The most effective anticorruption strategies combine prevention and enforcement. Yet the political payoffs are greater for enforcement-centered strategies, even though they often fail to achieve durable objectives. Autocratic regimes with endemic corruption thus tend to prefer enforcement-centered anticorruption strategies: they are easier to contain, while prevention-centered strategies risk undermining the rulers’ bases of power. This explains why the ruling Chinese Communist Party (CCP) has consistently favored an enforcement-centered anticorruption strategy. However, an overemphasis on enforcement, in the Chinese political context at least, has resulted in the politicization of anticorruption efforts and a lack of sustainability of such efforts.
Judging by the numbers, the anticorruption campaign launched in late 2012 by Xi Jinping, the general secretary of the Chinese Communist Party (CCP), cannot fail to impress. By July 2017, the drive had put behind bars nearly 140 Party officials–with rankings of vice minister, deputy provincial governor, and higher –and more than fifty generals in the People’s Liberation Army and the People’s Armed Police. In the same period, tens of thousands of midlevel officials were also investigated, sanctioned, and prosecuted for various types of wrongdoing. In 2016 alone, the Party punished about twenty-one thousand midlevel officials.1 While Xi’s anticorruption crackdown, the most ferocious and sustained in the history of the People’s Republic of China (PRC), may have temporarily curbed shady dealings involving government officials, its long-term effectiveness in reducing corruption remains doubtful. One telltale sign is that the strategy was primarily successful in exposing those officials who perpetrated illicit activities during the campaign, raising questions about the effectiveness of anticorruption efforts once the campaign dies down. The oth- . . .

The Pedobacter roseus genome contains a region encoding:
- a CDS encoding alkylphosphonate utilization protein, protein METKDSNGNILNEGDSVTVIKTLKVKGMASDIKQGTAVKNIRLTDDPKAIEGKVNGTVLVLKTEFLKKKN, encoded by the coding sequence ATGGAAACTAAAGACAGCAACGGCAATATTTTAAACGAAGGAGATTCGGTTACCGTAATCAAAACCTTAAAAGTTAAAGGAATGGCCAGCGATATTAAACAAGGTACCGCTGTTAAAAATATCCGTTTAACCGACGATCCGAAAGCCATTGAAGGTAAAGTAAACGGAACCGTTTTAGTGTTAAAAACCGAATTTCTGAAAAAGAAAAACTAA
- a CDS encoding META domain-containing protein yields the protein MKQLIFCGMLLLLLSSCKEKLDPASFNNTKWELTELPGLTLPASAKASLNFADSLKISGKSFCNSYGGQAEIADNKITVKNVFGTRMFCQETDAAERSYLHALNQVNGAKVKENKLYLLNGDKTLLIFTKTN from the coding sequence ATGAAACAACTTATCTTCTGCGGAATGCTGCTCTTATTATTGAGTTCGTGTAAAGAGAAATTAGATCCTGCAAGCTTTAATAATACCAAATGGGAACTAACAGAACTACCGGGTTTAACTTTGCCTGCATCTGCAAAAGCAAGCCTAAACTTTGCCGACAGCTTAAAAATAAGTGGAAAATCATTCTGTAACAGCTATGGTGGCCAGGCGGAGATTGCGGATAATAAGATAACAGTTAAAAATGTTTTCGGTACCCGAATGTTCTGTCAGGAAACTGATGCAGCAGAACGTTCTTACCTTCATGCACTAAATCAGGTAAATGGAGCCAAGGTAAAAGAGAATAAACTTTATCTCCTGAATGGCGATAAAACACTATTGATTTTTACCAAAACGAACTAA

- 1See Economic Daily, “List of Senior Officials at the Ministerial Level and Above at the End of the 18th National Party Congress is the Highest in Shanxi,” China Economic Net, February 26, 2018, http://district.ce.cn/newarea/sddy/201410/03/t20141003_3638299.shtml; “At Least 53 Armed Police and Airmen of the 18th National Congress of the Chinese Army Fell into the ‘Hit Area,’” Beijing Youth Daily, December 30, 2016, http://military.china.com/important/ 11132797/20161230/30127822_all.html; and “Work report of the Seventh Plenum of the 18th Central Commission of Discipline Inspection,” http://www.ccdi.gov.cn/xxgk/hyzl/201701/ t20170120_114176.html (accessed March 28, 2018).